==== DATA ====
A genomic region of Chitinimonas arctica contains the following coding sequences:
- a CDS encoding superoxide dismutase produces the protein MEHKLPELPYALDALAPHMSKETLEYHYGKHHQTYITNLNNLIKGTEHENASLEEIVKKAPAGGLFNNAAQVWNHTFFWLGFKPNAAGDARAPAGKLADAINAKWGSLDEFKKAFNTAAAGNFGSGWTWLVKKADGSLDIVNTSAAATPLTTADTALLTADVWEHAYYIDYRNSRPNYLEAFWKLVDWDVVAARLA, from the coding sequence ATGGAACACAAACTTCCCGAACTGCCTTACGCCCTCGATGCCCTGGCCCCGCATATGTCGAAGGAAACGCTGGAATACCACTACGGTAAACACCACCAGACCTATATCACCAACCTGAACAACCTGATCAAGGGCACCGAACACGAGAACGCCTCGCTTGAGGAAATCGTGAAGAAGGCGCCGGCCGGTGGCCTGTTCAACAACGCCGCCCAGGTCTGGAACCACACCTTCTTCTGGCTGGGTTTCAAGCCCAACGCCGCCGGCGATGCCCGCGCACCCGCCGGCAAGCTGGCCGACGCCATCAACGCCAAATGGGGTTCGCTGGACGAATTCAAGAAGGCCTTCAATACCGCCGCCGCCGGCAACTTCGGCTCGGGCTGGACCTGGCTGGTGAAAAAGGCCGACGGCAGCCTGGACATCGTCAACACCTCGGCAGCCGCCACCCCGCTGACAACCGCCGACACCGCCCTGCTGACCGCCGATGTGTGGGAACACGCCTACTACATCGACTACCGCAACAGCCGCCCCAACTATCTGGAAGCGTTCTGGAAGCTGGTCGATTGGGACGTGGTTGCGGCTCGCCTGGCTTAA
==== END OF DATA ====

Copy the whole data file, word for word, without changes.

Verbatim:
A genomic region of Chitinimonas arctica contains the following coding sequences:
- a CDS encoding superoxide dismutase produces the protein MEHKLPELPYALDALAPHMSKETLEYHYGKHHQTYITNLNNLIKGTEHENASLEEIVKKAPAGGLFNNAAQVWNHTFFWLGFKPNAAGDARAPAGKLADAINAKWGSLDEFKKAFNTAAAGNFGSGWTWLVKKADGSLDIVNTSAAATPLTTADTALLTADVWEHAYYIDYRNSRPNYLEAFWKLVDWDVVAARLA, from the coding sequence ATGGAACACAAACTTCCCGAACTGCCTTACGCCCTCGATGCCCTGGCCCCGCATATGTCGAAGGAAACGCTGGAATACCACTACGGTAAACACCACCAGACCTATATCACCAACCTGAACAACCTGATCAAGGGCACCGAACACGAGAACGCCTCGCTTGAGGAAATCGTGAAGAAGGCGCCGGCCGGTGGCCTGTTCAACAACGCCGCCCAGGTCTGGAACCACACCTTCTTCTGGCTGGGTTTCAAGCCCAACGCCGCCGGCGATGCCCGCGCACCCGCCGGCAAGCTGGCCGACGCCATCAACGCCAAATGGGGTTCGCTGGACGAATTCAAGAAGGCCTTCAATACCGCCGCCGCCGGCAACTTCGGCTCGGGCTGGACCTGGCTGGTGAAAAAGGCCGACGGCAGCCTGGACATCGTCAACACCTCGGCAGCCGCCACCCCGCTGACAACCGCCGACACCGCCCTGCTGACCGCCGATGTGTGGGAACACGCCTACTACATCGACTACCGCAACAGCCGCCCCAACTATCTGGAAGCGTTCTGGAAGCTGGTCGATTGGGACGTGGTTGCGGCTCGCCTGGCTTAA